The late model Lincoln Continental drifted back and forth across the center line of the glistening, wet highway in the classic pattern of an intoxicated driver. I called in the out of state tag number, turned on my blue lights and bumped the siren to get the driver's attention. He slowly pulled over
beside the road, right in front of an all night market.
Approaching cautiously, I ordered the driver out of his vehicle. He was tall and well-dressed, maybe 40 or a little younger -- probably a businessman, I speculated, who had gone out for a drink in a strange city and had one too many. The airport was less than ten minutes south of us and a lot of out of town businessmen turned up on that particular highway.
He reeked of an alcoholic beverage and did poorly on the field sobriety tests, so I patted him down, put him behind the Plexiglas shield in my cruiser and called in his tag and driver's license to records. As I was waiting on records to check the information and adjusting my portable breath
test unit, the sky opened and the rain began to come down so hard that visibility was reduced to a few feet in all directions.
The car tag came back registered to a rental agency, as I expected, and the man's driving history came back clean. He didn't have any violations at all on his license. When he blew into the tube of my Intoximeter, the digits popped up a moment later and I saw that he was barely at the legal edge of the state's presumption level. He had tested well below what I expected, based on his driving and performance on a field sobriety tests. I was a breath alcohol specialist who trained other officers and I had more than a thousand arrests of people who had overindulged. I was no amateur at my job.
I mulled the situation over a couple of minutes. While I had little sympathy for intoxicated drivers, the man's record was clean, he had been very cooperative and he obviously was not a person who drank a lot. In truth, however, the deciding factor in my decision to temper justice with
mercy was that I really didn't want to get out and inventory his vehicle during a monsoon rain and spend the remainder of the shift wet and cold. Besides, I would probably catch somebody in much worse condition before the night was over.
"Do you see that little market?" I said, not waiting for an answer.
"We're going in there and give your car keys to the clerk and have him call you a cab to get back to your hotel. If you try to come back and pick up your car before daylight the clerk will call the sheriff's department and I will put you in jail. Do you understand?"
"Yes sir, I understand," he answered. "Thank you."
Putting my car in gear, I prepared to pull up close to the little market so we could get inside without being soaked. But before I could move the car, he stuck two crisp one hundred dollar bills through the opening in my cage through which I had just administered his breath test.
I took the bills and turned in the seat to look at him. We sat for thirty seconds, perhaps, without speaking. "Why did you do that?" I asked him. "I was going to give you a break."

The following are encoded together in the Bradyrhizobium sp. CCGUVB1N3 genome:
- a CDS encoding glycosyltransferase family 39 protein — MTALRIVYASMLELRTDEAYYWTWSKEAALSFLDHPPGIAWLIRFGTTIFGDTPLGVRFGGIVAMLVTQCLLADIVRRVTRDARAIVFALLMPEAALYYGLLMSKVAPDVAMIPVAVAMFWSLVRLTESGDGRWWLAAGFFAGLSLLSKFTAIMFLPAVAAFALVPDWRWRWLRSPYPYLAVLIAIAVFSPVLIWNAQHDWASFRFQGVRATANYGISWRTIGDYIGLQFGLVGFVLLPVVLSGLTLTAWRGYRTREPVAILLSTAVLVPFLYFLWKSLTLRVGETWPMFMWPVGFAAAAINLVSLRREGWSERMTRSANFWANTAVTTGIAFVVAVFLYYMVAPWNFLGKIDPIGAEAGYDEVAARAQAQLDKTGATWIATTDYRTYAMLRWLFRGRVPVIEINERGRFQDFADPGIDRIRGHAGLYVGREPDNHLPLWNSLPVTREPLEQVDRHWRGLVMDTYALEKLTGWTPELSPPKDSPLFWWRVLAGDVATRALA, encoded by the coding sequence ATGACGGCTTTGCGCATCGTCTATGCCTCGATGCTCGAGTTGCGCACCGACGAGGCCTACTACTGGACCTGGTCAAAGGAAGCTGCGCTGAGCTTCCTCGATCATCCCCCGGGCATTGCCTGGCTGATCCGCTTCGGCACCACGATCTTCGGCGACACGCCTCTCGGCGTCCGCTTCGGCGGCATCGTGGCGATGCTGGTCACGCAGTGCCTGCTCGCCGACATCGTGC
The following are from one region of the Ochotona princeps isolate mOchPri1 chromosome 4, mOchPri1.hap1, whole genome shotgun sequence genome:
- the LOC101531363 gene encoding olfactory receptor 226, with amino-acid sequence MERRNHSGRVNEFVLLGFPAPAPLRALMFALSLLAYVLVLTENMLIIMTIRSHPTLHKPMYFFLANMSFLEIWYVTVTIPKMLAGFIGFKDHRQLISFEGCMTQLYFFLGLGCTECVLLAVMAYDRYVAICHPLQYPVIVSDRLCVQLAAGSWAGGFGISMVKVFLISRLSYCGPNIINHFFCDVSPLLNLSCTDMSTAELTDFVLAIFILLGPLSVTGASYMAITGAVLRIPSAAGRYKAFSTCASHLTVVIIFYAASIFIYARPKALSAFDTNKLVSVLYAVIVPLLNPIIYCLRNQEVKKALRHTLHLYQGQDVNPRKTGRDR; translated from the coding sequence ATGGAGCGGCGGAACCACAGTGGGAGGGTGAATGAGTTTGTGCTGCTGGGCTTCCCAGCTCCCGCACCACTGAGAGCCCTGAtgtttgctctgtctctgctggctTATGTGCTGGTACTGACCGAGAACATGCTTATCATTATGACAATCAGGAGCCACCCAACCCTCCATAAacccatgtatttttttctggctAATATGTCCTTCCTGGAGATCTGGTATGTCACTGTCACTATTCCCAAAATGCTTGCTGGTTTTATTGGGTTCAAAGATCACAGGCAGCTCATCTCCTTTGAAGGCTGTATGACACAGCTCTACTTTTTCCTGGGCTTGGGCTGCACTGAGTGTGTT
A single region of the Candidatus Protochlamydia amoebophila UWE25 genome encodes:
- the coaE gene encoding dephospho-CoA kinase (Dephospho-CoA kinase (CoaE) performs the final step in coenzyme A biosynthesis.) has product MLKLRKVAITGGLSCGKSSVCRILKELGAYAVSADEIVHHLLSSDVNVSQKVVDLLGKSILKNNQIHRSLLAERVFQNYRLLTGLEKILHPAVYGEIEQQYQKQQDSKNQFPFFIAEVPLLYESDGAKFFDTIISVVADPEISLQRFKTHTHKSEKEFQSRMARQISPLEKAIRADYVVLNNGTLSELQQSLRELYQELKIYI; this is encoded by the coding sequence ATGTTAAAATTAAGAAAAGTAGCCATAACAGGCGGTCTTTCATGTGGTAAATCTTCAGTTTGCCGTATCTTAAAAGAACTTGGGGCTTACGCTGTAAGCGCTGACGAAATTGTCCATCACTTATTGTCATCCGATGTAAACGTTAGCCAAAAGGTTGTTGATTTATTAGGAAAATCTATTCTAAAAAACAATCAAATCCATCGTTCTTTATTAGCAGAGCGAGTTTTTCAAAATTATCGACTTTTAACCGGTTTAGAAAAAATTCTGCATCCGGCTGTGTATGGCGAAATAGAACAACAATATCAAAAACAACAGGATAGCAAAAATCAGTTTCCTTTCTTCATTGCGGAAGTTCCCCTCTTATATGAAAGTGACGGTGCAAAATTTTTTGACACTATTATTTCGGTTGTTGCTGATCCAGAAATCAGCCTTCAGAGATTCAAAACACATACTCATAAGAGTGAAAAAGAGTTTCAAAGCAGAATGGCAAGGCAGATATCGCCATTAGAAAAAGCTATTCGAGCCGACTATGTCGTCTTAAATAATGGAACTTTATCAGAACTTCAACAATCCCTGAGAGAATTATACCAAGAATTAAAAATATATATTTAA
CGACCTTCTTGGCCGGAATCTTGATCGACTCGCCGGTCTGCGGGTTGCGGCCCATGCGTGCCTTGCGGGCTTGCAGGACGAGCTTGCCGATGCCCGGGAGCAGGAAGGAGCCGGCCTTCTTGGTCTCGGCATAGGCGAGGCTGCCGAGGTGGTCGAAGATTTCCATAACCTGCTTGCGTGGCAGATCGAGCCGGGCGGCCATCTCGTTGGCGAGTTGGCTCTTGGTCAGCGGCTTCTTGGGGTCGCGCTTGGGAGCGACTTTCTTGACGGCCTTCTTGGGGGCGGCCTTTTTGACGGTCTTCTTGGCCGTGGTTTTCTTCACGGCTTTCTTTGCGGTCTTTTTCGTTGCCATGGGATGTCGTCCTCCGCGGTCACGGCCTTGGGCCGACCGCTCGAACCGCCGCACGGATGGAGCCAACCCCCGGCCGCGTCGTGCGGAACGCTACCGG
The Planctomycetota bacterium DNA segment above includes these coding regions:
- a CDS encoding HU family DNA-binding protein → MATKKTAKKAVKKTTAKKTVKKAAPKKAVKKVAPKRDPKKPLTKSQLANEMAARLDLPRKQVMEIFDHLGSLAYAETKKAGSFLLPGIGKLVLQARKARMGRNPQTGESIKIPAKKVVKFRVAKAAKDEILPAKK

"Where I come from, that's what an officer means when he offers to call a cab for you." He shrugged, seemingly embarrassed.
"You have the right to remain silent," I told him. "You have the right to the presence of an attorney..." Well, you know the rest of it. In a few minutes, a tow truck pulled the man's rented luxury car away and I headed downtown to the jail with my prisoner, soaking wet and irritated.
The following month, I went to court on the driver of the Lincoln -- and a dozen other cases -- to testify against him for driving under the influence and bribery of a public official. Finally, after about three hours, all my cases had been called except for that one. When court was dismissed without the case having ever been called, I approached the assistant district attorney and asked him why.
"I'm sorry, I meant to tell you that case is no longer on the docket. I got busy and just forgot," he replied.
"What happened to the case?" I inquired, my annoyance showing. I had a low tolerance level for political influence exerted in my cases.
He stared at me for a moment as if trying to decide what to say. We had worked together since we were both rookies in our trades. "Let's just say that you did well in the case and let it go at that," he told me.
The pieces fell into place. The flawless driver's license and a blood alcohol level that didn't fit the man's driving or performance or my field sobriety test suddenly made sense. "Was it the Tennessee Bureau of Investigation," I asked, or some other agency? Was the sting aimed at me or somebody else?"
"Like, I said. You did well." He turned and walked away.
"And everyone wonders why cops become paranoid!" I snapped at his retreating back, but he didn't turn around. To this day, fifteen years later, I still don't know the answer to my questions.
David Hunter is a retired detective and the author of several books. His e-mail address is: firstname.lastname@example.org